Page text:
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Bobby McFerrin, Al Jarreau and Jon Hendricks are the most innovative jazz voices of the past 50 years. Our current subject, McFerrin, took the technical capabilities of the human voice, remolding them into the fantastic and delightful forms we recognise as his genius today. spirityouall is McFerrin's celebration of both his father, Robert McFerrin, Sr., the first African-American to sign a contract with the Metropolitan Opera Company and the American musical vernacular called the Spiritual.
McFerrin's father was also an historic interpreter of the American Negro Spiritual, having recorded "Deep River" and Other Classic Negro Spirituals in 1957 (which is curiously unavailable digitally or as a compact disc). The younger McFerrin resculpts three timeless pieces that appeared also on his father's release"Every time I Feel the Spirit," "Swing Low Sweet Chariot" and "Fix Me Jesus" making these time-tested songs shine like liquid mercury exploding. McFerrin takes old songs and new originals, even a Dylan tune, melding them in the organic fashion of 1990s Cassandra Wilson, only completing Wilson's evolution in concept and execution. This is fully realized music.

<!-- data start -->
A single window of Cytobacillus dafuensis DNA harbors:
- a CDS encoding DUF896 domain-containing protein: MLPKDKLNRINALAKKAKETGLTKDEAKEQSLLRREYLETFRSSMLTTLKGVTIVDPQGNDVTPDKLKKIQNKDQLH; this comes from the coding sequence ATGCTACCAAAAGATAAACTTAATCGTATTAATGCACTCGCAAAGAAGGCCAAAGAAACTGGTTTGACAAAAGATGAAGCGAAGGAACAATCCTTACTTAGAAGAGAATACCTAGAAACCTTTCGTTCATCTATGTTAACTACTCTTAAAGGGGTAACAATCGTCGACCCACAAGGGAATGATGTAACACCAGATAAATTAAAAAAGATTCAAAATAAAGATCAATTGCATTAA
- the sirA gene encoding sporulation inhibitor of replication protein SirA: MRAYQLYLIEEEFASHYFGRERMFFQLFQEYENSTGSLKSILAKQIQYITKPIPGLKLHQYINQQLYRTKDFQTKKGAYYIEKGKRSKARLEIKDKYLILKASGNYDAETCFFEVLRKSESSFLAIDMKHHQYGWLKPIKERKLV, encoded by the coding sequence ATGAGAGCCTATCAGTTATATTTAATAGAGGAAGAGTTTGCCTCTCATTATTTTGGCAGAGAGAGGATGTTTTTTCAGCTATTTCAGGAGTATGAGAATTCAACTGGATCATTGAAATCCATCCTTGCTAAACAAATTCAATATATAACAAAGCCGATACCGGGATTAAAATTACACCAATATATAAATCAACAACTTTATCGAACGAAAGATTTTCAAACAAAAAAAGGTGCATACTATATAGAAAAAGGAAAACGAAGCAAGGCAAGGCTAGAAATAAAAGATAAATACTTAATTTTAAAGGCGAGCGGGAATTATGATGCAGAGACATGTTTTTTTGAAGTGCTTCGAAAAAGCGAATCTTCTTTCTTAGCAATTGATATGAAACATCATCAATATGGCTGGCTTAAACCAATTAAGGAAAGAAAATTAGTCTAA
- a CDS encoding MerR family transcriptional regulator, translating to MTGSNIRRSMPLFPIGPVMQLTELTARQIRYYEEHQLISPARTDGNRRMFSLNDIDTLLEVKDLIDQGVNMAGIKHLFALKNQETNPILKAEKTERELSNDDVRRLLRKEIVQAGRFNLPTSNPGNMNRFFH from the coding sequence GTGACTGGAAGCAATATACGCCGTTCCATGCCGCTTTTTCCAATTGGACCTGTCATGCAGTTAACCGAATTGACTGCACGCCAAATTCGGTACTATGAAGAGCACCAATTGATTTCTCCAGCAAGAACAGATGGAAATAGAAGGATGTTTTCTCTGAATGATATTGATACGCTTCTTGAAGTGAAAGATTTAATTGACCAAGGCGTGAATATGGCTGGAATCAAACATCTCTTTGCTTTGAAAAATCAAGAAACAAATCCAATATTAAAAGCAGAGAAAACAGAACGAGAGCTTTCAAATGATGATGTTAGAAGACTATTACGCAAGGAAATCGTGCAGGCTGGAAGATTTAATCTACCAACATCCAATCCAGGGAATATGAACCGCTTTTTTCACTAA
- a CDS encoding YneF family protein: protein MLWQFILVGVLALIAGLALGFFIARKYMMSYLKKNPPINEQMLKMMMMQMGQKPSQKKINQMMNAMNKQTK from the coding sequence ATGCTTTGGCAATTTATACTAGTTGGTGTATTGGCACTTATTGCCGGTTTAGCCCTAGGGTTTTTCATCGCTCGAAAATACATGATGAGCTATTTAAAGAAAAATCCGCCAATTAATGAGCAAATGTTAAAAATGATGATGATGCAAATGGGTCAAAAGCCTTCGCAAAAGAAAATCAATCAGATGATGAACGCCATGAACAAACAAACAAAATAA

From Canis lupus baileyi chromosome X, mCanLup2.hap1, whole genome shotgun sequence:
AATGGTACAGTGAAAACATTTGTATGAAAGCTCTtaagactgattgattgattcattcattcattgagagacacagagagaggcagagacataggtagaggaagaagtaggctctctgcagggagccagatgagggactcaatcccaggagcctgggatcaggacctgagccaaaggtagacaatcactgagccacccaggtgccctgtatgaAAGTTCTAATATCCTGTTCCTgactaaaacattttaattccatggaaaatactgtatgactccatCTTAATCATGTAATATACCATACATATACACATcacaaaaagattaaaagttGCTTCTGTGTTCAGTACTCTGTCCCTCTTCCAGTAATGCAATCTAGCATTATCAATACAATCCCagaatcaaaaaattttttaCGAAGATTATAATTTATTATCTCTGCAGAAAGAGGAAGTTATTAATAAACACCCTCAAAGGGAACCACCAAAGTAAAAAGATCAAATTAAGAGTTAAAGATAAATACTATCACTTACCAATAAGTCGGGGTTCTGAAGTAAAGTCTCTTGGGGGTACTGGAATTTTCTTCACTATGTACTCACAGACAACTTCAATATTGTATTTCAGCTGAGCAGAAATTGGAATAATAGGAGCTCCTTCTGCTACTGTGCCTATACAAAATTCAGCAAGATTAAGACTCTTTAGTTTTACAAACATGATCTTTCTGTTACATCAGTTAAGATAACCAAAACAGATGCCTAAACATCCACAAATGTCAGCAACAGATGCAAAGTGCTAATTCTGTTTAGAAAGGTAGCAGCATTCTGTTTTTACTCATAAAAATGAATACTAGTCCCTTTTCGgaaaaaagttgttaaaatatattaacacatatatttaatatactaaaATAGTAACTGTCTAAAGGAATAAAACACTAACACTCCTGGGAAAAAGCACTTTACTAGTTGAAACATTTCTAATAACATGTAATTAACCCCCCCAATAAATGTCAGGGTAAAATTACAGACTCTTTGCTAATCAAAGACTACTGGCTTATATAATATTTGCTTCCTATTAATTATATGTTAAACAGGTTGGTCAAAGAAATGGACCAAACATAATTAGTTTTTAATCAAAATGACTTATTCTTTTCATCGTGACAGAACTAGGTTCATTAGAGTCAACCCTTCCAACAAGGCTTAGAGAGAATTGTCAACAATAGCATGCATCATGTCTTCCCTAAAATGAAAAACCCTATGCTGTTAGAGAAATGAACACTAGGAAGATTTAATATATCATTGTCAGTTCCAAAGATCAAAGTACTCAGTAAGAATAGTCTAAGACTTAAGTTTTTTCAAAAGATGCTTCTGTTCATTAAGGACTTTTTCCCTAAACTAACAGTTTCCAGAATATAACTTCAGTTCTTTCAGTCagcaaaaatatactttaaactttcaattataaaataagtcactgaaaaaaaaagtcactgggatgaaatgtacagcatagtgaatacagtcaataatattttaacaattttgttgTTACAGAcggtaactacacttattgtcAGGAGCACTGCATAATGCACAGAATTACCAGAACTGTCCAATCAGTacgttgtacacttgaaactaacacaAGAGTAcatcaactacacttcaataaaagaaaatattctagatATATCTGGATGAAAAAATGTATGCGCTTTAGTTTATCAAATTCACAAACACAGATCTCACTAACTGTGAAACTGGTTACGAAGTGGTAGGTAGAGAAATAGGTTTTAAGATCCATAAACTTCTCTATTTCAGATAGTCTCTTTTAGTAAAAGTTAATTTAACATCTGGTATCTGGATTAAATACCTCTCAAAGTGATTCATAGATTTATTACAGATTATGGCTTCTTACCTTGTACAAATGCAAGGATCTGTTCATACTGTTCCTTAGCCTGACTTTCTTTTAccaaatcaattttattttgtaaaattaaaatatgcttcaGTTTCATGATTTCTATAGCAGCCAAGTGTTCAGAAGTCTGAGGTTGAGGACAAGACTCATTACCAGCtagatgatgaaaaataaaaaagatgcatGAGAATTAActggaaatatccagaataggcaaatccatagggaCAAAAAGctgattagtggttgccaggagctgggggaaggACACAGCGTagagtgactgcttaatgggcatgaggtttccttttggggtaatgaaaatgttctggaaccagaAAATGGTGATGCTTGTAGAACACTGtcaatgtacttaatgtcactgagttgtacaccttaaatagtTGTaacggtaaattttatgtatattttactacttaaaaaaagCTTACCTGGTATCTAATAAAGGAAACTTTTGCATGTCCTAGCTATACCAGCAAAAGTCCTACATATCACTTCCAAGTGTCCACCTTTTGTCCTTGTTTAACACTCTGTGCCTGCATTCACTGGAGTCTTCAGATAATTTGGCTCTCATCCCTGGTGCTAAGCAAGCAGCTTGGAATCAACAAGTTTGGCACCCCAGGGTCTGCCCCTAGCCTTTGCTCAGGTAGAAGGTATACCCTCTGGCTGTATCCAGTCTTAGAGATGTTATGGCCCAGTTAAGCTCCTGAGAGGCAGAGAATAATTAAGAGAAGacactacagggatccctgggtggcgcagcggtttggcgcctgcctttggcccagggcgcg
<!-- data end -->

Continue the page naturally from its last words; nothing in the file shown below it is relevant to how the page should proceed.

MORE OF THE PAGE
First, no song is allowed a "standard" treatment. No, not one of the thirteen songs here. McFerrin digs in the Delta Dirt with guitarist Larry Campbell's talents with dobro, slide guitar, steel guitar conjuring blues and deep country mojo on "Fix Me Jesus," "Whole World" and an Eddie Son House "Death Letter" stomp on the singer's original take on Psalms, "25:15:" Blind Willie Johnson meets Tommy Johnson at the crossroads of canned heat and the Yazoo river. McFerrin transforms "Wade in the Water" into a steel-guitar rag jazz piece quite unlike anything else. Bob Dylan's "I Shall Be Released" has never been so transformed, sounding like it belongs to McFerrin and his father's spirit.
The riches that make up spirityouall cannot be overestimated. McFerrin is well-inspired and supported on this disc, where he really does something both unique and special. This is music that heals.
Track Listing: Everytime; Swing Low; Joshua; Fix Me Jesus; Woe; I Shall Be Released;
Whole World; Gracious; 25:15; Wade; Glory; Jesus Makes It Good;
Personnel: Bobby McFerrin: vocals; Esperanza Spalding: bass, vocals (1, 2, 7, 11,
13); Larry Campbell: guitars; Gil Goldstein: keyboards; Charley Drayton: drums (1, 2, 7, 11, 13); Ali Jackson: drums (3, 4, 5, 6, 8, 9, 10, 12, 13); Larry Grenadier: bass (3, 4, 5, 6, 8, 10, 12).
I love jazz because anything is possible; it has few rules and the best jazz breaks those ones. I prefer free improv because it doesn't really have any rules at all.
I was first exposed to jazz in my teens (in the late sixties).
The first jazz record I bought was Filles de Kilimanjaro by Miles Davis, shortly followed by Extrapolation by John McLaughlin.
My advice to new listeners is to listen as widely as possible and not to make snap judgments--stick with it.